I recently had the pleasure of interviewing John W. Goode, who had acquired production rights to Bakersfield guitar picks from 1990 to 1997, until Jim Dunlop took over production, and soon after, CEASED production of them. John acquired productions rights from Rudolph Scaffidi in 1990.
He explained that '1st Generation' Bakersfields(which were the same material and design as the Mosrite/Venture picks) were black and made of DuPont's 'zytel' material. In fact, when thre Mosrite Company went bankrupt, Scaffidi changed the name in order to continue production. The name 'Bakersfield' is simply named after Bakersfield, CA, which is where the Mosrite business was located. These picks are easy to identify, as they had three letters on the reverse, printed vertically down the pick for grip purposes. The letters? 'mia'. John told me that Rudy said the particular letter selection meant nothing in particular, but that he found those particular 3 letters gave the best 'grip' for playing. John explained that the 'mia' picks' were "from the very first tooling". These picks were made in 1968. The black pick was only available in .60mm gauge.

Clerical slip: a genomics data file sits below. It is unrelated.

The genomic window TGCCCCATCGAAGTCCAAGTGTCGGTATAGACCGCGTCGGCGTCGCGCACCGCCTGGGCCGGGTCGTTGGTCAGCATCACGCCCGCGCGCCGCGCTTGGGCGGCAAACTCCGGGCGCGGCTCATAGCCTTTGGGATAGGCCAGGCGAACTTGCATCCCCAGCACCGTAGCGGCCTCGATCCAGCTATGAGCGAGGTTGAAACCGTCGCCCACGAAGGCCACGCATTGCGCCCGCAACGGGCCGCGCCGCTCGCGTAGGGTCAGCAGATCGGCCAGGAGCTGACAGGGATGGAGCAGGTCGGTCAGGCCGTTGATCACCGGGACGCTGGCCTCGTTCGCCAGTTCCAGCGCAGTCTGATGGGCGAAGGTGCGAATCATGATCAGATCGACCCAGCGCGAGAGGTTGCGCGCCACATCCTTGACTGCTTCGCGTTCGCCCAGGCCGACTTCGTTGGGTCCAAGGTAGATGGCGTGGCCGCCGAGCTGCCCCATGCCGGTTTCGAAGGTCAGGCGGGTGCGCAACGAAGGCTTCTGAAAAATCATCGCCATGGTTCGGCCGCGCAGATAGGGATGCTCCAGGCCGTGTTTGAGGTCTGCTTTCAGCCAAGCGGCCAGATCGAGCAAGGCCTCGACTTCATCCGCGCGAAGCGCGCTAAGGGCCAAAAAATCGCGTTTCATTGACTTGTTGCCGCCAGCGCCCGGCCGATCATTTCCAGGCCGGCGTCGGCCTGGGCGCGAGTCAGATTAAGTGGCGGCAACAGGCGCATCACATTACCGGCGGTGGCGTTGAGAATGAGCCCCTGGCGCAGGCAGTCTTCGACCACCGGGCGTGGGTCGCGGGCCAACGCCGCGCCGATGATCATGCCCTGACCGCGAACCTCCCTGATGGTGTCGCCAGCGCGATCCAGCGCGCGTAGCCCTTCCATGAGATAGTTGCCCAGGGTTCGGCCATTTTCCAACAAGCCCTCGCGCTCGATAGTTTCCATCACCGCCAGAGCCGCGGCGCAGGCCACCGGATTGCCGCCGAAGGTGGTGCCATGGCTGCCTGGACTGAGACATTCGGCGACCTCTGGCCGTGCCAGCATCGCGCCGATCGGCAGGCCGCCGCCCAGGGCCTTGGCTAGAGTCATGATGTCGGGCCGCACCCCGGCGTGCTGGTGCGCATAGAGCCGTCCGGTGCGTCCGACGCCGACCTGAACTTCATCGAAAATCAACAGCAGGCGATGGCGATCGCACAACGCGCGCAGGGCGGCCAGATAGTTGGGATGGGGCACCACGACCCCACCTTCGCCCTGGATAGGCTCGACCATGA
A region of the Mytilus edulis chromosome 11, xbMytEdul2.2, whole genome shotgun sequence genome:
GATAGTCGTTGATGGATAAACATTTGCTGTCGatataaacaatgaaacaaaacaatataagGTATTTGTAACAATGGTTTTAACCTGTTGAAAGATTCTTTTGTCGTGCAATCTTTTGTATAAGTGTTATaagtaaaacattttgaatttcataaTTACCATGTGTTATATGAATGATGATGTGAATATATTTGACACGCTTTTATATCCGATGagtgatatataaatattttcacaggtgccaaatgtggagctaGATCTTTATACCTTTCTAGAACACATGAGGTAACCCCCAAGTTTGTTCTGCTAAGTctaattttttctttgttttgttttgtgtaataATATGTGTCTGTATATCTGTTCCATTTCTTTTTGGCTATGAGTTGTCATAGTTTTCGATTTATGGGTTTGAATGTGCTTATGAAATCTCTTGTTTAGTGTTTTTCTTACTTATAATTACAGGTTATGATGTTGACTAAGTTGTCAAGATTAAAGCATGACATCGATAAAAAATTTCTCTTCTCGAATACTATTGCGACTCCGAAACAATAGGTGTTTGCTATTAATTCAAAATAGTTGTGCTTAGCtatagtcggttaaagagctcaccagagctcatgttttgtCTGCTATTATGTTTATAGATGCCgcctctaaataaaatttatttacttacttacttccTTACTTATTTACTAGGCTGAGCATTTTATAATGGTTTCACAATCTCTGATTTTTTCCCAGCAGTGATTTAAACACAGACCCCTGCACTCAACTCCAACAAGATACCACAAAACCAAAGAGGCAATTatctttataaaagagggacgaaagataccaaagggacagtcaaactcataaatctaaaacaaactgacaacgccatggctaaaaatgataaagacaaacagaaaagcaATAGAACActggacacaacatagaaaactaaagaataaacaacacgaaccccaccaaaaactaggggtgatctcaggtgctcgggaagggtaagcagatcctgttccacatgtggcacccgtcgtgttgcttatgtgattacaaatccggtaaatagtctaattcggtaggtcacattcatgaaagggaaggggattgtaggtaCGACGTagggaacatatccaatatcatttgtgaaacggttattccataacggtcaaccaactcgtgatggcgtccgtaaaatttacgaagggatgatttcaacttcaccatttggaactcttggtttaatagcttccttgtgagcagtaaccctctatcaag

The '1st Generation' white 'mia' pick was made of delrin, available only in .74mm gauge, and made in 1969.
'2nd Generation' Bakersfields are easily identifiable by the reverse side of the pick as well. Flipping the pick over will reveal an uppercase 'B' with two verticle lines below it, produced in 1980, and made with injection-molded tooling as well as zytel and delrin. These were also made, for a short time, in coral pink and blue colors. The coral pick was of the same gauge as the white-.74mm.
However, the coral and blues were "produced with a re-grind method", Mr. Goode explained and elaborated, "Re-grind is basically 'surplus' plastic, sort of the scraps from unrelated products which were re-ground and melted down".
Though the surplus material was still DuPont Zytel and Delrin, John told me he never used the 're-grind' method due to it not being "virgin material so it would tend to wear out faster from multiple heat-cycles in the injection molding process.". Humorously, he explained, "My longtime bass player since the 80s, Bobby G. Riddle, loves those damn coral picks. He loves the way they play when they wear, leaving orange dust all over his bass!"